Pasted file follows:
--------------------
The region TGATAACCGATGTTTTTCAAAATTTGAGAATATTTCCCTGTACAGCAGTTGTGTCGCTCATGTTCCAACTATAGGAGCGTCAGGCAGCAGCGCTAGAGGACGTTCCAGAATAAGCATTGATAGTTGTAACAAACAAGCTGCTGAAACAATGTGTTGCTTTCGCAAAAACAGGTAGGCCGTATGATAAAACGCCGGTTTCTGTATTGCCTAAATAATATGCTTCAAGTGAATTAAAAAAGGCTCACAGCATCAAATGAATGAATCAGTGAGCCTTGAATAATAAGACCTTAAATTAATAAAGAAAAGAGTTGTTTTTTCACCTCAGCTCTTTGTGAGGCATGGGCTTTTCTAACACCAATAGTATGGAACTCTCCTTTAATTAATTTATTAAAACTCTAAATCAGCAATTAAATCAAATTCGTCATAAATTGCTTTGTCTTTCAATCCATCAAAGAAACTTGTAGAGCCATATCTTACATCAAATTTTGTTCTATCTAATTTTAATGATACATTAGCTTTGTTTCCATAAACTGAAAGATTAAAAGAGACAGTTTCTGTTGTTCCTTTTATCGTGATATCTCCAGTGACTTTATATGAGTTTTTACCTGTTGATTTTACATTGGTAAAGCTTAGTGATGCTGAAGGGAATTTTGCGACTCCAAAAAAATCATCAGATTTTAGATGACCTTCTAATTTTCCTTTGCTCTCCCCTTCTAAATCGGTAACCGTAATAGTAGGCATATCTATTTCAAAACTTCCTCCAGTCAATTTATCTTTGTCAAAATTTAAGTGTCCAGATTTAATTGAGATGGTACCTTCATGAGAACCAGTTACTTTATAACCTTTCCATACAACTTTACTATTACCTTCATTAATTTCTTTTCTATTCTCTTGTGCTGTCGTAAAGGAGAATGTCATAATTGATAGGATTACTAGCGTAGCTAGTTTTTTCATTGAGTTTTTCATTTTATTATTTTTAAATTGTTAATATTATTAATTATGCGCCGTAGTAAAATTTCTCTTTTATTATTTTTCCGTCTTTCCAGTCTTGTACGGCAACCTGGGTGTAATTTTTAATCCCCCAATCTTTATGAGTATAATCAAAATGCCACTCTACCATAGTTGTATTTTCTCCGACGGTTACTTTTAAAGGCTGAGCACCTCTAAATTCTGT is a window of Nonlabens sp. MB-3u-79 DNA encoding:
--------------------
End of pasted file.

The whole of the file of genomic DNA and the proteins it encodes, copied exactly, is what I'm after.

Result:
The region TGATAACCGATGTTTTTCAAAATTTGAGAATATTTCCCTGTACAGCAGTTGTGTCGCTCATGTTCCAACTATAGGAGCGTCAGGCAGCAGCGCTAGAGGACGTTCCAGAATAAGCATTGATAGTTGTAACAAACAAGCTGCTGAAACAATGTGTTGCTTTCGCAAAAACAGGTAGGCCGTATGATAAAACGCCGGTTTCTGTATTGCCTAAATAATATGCTTCAAGTGAATTAAAAAAGGCTCACAGCATCAAATGAATGAATCAGTGAGCCTTGAATAATAAGACCTTAAATTAATAAAGAAAAGAGTTGTTTTTTCACCTCAGCTCTTTGTGAGGCATGGGCTTTTCTAACACCAATAGTATGGAACTCTCCTTTAATTAATTTATTAAAACTCTAAATCAGCAATTAAATCAAATTCGTCATAAATTGCTTTGTCTTTCAATCCATCAAAGAAACTTGTAGAGCCATATCTTACATCAAATTTTGTTCTATCTAATTTTAATGATACATTAGCTTTGTTTCCATAAACTGAAAGATTAAAAGAGACAGTTTCTGTTGTTCCTTTTATCGTGATATCTCCAGTGACTTTATATGAGTTTTTACCTGTTGATTTTACATTGGTAAAGCTTAGTGATGCTGAAGGGAATTTTGCGACTCCAAAAAAATCATCAGATTTTAGATGACCTTCTAATTTTCCTTTGCTCTCCCCTTCTAAATCGGTAACCGTAATAGTAGGCATATCTATTTCAAAACTTCCTCCAGTCAATTTATCTTTGTCAAAATTTAAGTGTCCAGATTTAATTGAGATGGTACCTTCATGAGAACCAGTTACTTTATAACCTTTCCATACAACTTTACTATTACCTTCATTAATTTCTTTTCTATTCTCTTGTGCTGTCGTAAAGGAGAATGTCATAATTGATAGGATTACTAGCGTAGCTAGTTTTTTCATTGAGTTTTTCATTTTATTATTTTTAAATTGTTAATATTATTAATTATGCGCCGTAGTAAAATTTCTCTTTTATTATTTTTCCGTCTTTCCAGTCTTGTACGGCAACCTGGGTGTAATTTTTAATCCCCCAATCTTTATGAGTATAATCAAAATGCCACTCTACCATAGTTGTATTTTCTCCGACGGTTACTTTTAAAGGCTGAGCACCTCTAAATTCTGT is a window of Nonlabens sp. MB-3u-79 DNA encoding: